Facial peels come in various strengths, ranging from superficial to medium and deep peels. Formulations can be tailored to suit the sensitivity and requirements of facial skin. Face peels can contain alpha hydroxy acids (AHAs) like glycolic acid or lactic acid, beta hydroxy acids (BHAs) like salicylic acid, or other ingredients depending on the unique needs of each patient.

Body Peels

Body peels, on the other hand, are formulated to be stronger than facial peels to penetrate the thicker skin effectively. These formulations might feature higher concentrations of acids or a combination of ingredients suitable for tougher body skin. The goal is to deliver an exfoliating effect that addresses the specific concerns prevalent in body areas.

Purpose and Treatment Goals

Facial Chemical Peels

Facial peels primarily focus on addressing facial skin concerns. These treatments aim to improve acne, skin tone, brightness, texture, and overall complexion. They are adept at reducing the appearance of fine lines and wrinkles, acne scars, and hyperpigmentation, providing a rejuvenated and refreshed look to the face.

Body Peels

Conversely, body peels are targeted treatments aimed at resolving issues specific to the body. These peels work towards improving skin texture, reducing discoloration, tackling body acne, and addressing conditions unique to larger body areas. The objectives revolve around enhancing the appearance and health of the skin on the arms, legs, torso, and other body regions.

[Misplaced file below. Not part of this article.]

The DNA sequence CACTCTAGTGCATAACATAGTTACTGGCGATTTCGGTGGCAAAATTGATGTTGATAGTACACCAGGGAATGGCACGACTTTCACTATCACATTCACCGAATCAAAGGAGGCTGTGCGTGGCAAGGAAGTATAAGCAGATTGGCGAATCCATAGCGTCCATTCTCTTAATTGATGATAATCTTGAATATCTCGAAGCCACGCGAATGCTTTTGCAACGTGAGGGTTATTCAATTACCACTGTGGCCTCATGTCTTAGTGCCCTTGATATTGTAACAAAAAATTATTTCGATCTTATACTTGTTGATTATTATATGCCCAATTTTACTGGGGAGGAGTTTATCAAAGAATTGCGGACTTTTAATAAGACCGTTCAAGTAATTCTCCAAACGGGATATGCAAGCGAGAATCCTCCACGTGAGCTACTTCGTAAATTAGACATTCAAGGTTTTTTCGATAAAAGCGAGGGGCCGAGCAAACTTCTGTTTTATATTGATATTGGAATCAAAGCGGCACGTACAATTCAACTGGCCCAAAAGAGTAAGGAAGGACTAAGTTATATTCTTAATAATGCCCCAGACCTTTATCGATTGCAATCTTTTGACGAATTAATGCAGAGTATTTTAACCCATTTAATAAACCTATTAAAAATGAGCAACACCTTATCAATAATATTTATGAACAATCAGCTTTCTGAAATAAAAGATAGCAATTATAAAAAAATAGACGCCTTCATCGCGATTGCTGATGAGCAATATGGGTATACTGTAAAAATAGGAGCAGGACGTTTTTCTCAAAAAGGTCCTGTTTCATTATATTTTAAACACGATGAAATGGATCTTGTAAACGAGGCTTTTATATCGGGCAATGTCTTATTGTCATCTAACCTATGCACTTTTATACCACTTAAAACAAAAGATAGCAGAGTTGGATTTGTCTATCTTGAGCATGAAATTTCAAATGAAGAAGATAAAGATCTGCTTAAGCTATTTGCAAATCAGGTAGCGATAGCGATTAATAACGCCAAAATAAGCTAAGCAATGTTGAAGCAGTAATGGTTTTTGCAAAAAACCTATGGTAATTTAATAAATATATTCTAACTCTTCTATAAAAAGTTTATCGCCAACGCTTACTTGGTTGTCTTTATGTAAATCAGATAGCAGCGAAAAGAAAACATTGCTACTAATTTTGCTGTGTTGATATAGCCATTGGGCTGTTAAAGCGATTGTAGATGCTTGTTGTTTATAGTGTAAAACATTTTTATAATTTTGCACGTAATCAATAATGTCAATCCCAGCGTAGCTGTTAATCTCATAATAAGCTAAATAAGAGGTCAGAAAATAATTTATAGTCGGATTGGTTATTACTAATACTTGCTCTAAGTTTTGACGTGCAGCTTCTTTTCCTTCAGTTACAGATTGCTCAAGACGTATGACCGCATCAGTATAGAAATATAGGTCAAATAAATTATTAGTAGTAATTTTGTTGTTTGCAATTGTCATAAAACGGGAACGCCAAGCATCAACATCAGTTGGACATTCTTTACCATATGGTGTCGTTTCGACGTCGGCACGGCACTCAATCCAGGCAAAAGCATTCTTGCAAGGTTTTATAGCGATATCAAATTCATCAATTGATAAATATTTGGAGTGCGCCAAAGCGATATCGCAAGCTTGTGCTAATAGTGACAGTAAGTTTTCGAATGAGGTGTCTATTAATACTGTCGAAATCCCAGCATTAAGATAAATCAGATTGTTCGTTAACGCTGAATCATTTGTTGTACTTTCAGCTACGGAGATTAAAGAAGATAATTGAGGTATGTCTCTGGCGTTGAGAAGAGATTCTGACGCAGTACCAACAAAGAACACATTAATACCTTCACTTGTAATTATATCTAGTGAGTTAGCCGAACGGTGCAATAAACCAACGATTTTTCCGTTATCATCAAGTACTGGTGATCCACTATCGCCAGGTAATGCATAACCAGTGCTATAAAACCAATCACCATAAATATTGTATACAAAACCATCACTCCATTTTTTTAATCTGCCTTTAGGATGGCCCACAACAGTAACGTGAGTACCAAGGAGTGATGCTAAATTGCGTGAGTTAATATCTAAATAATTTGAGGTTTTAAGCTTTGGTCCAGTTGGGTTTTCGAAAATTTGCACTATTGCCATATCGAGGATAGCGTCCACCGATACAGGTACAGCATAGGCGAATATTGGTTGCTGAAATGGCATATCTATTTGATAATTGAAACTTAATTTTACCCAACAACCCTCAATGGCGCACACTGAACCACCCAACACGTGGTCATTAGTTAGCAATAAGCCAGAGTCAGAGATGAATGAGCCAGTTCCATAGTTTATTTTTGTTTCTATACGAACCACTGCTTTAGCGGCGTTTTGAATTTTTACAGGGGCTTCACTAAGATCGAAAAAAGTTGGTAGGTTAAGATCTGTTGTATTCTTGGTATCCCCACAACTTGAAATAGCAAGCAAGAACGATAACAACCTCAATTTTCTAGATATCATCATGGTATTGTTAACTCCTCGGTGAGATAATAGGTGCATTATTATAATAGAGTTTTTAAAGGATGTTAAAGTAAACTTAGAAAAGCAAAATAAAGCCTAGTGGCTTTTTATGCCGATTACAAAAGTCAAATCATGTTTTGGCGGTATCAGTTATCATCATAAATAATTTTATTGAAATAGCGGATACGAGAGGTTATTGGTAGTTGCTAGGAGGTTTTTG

Application Technique

Facial Chemical Peels

Facial peels require a precise and meticulous application due to the intricate nature of facial structures and the sensitivity of facial skin. Skincare professionals apply these peels carefully to ensure uniform coverage while avoiding contact with sensitive areas such as the eyes, lips, and nostrils.

Body Peels

Body peels involve broader application techniques as they cover larger areas. While attention is given to ensuring even application and proper coverage, the application process is less detailed compared to facial peels due to the vast surface area that needs treatment.

Recovery and Aftercare

Facial Chemical Peels

Facial peels typically entail a shorter recovery than body peels time due to the thinner nature of facial skin. Post-treatment care routines are vital to both aiding healing and achieving the best possible results of the peel. Aftercare typically consists of moisturization, sun protection, and the use of gentle products to support the skin’s recovery process.

Body Peels

Body peel treatments tend to require longer recovery period than face peels since the skin on the body is thicker and may take more time to regenerate. Like facial peels, post-treatment care involves moisturizing the skin and protecting it from sun exposure. A focus on gentle care and refraining from picking or scratching at peeling skin is also essential.

Jamie Cantu, LA

Jamie Cantu is a licensed medical aesthetician who is focused on proper skin care techniques to improve the appearance of skin. Jamie specializes in microblading, laser hair removal, microneedling, chemical peels, eye lash extensions, Hydrafacial MD, dermaplaning, and microdermabrasion.